“And he, he himself…the Grinch…carved the roast-beast!” ― Dr. Seuss, How the Grinch Stole Christmas!

Sliced rare prime rib

Roast Beast is a Christmas staple. Whole turkey, sweet ham, crown roast, beef tenderloin all qualify as the beast in need of roasting, but for me, the king of all Roast Beast is prime rib. My entire life, I have never cooked anything other than breakfast on Christmas or Christmas Eve, but in 2020, due to an in-law being Covid positive and my son having flu like symptom (Covid negative though), we stayed home for both days and thus it was my turn to roast the beast. It was the first year that we didn’t celebrate those two holidays with anyone other than my immediate family which is my wife and four kids.

I decided I was going to do a bone in prime rib on my Green Mountain Grills pellet cooker. I have a number of amazing grills on my deck. What made me decide to do it on that particular grill? Simple. The high was going to be 30 degrees that day. And since we had such a large breakfast we had a late dinner. By the time I finished cooking the outside temps were in the teens. I’m all for grilling year round, but when it’s in the teens, I might skip a day around the pit. With the mobile app on my phone, I could put the roast on the grill and monitor it entirely from next to my warm fireplace as well as raise or lower the temp of my grill without having to step outside.

First things first, I had to source the beast. For this I enlisted the help of Hassell Cattle Company and their blue collar wagyu – amazing beef that doesn’t break the bank. I’ve never been disappointed with what I’ve gotten from them. I ordered a four bone prime rib roast. Not because we need that much for one meal. Because I have four kids and thus every one of them could get a bone because daddy has taught them that the best meat is right by the bone. Also, the remainder turned into a second meal a couple days later so not an ounce went to waste.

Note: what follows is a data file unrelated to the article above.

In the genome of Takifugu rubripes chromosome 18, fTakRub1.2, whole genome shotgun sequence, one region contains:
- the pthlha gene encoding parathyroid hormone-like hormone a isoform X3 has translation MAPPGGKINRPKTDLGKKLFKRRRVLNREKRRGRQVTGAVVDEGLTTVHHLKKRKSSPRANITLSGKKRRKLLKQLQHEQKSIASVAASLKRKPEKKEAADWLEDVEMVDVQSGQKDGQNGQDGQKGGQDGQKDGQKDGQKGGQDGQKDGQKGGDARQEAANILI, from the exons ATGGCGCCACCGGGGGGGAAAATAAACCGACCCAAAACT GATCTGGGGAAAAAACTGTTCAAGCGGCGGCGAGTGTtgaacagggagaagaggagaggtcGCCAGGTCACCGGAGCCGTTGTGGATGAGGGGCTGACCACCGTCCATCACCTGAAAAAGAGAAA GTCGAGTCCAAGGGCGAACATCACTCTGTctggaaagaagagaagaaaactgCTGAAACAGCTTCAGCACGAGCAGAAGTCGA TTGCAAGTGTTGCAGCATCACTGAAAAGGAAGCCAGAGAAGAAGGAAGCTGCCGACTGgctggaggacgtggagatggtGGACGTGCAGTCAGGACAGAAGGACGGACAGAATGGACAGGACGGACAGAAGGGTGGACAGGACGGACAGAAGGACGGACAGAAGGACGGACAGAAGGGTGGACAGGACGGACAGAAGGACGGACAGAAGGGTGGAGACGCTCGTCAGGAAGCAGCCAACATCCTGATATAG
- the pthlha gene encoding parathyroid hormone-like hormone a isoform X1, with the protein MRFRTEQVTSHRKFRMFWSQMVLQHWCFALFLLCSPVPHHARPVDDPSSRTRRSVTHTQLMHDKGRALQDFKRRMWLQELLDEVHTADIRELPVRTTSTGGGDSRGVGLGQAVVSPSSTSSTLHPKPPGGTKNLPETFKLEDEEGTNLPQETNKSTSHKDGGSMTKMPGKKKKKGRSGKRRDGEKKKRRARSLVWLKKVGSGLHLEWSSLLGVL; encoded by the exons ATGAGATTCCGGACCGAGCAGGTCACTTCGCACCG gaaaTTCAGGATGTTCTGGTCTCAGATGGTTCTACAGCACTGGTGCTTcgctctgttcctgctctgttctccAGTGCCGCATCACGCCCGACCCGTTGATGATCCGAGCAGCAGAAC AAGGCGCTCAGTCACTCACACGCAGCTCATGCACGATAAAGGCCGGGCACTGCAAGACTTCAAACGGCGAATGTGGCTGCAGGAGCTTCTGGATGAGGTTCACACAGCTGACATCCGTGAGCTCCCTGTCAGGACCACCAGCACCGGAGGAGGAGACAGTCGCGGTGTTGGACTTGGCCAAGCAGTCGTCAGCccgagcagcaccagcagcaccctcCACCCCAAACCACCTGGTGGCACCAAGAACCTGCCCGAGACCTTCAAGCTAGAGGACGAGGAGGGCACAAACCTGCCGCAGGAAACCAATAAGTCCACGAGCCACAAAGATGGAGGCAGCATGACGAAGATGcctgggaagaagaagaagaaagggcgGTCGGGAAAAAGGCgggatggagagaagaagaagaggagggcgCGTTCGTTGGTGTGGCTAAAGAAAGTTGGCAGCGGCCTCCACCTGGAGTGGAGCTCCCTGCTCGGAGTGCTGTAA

Raw prime rib
What a beautiful Hassell Cattle Company cut of beef

Now that we have secured the roast, time to trim it. I took most of the thick fat off the back side:

Trimming the fat off a prime rib
Try to take as little of the steak off as possible. I’m not doing a great job in this shot
Trimming the fat off a prime rib
I’m doing a much better job in this shot

Then I trimmed the meat from around the bones which makes for a pretty presentation:

Trimming the meat from the bones of the prime rib
Trimming the bones can be maddening. Just when you think all the meat has been carved away you see a little sliver that has to come off. And more and more and more. It doesn’t have to be perfect. Just get the bulk of it.

Trimmed prime rib, bones and all:

Prime rib ready to be seasoned
Fat trimmed off and the bones exposed

Then I seasoned the standing rib roast with a HEALTHY dose of salt and pepper:

Salting the prime rib
Lay that salt on THICK! And it is okay to use coarse or kosher salt.

Why such a healthy dose of S&P? Simply put, the meat to exterior ratio is pretty high with a prime rib. We get a lot of steak in the middle, but not as much of the crust on the outside so I prefer to pile on the flavor to really make those bites pop. Basically, lots of red meat, but not a lot of flavor crust. So load up that flavor crust.

Here you can also remove the bones, or partially remove them, and tie them back on before cooking. I prefer to let the prime rib cook with the bones completely intact and remove them after the beef is ready to serve. This is simply personal preference. Make sure to save the trimming for soups, stews and chili.

Now that we have the prime rib trimmed and seasoned, time to bring some extra flavor to it. All a standing rib roast really needs is salt, pepper and some garlic and you can absolutely do just that with this. If that’s the plan, just skip ahead to the Grilling Instructions. For my prime rib here, I covered it with herbs and garlic. I used basil, marjoram, oregano, rosemary and tarragon along with garlic and olive oil and a little salt. Why did I use these herbs? Because those were the ones that looked the freshest at my local grocer. I would’ve liked to have used some thyme in there, but this is what I had.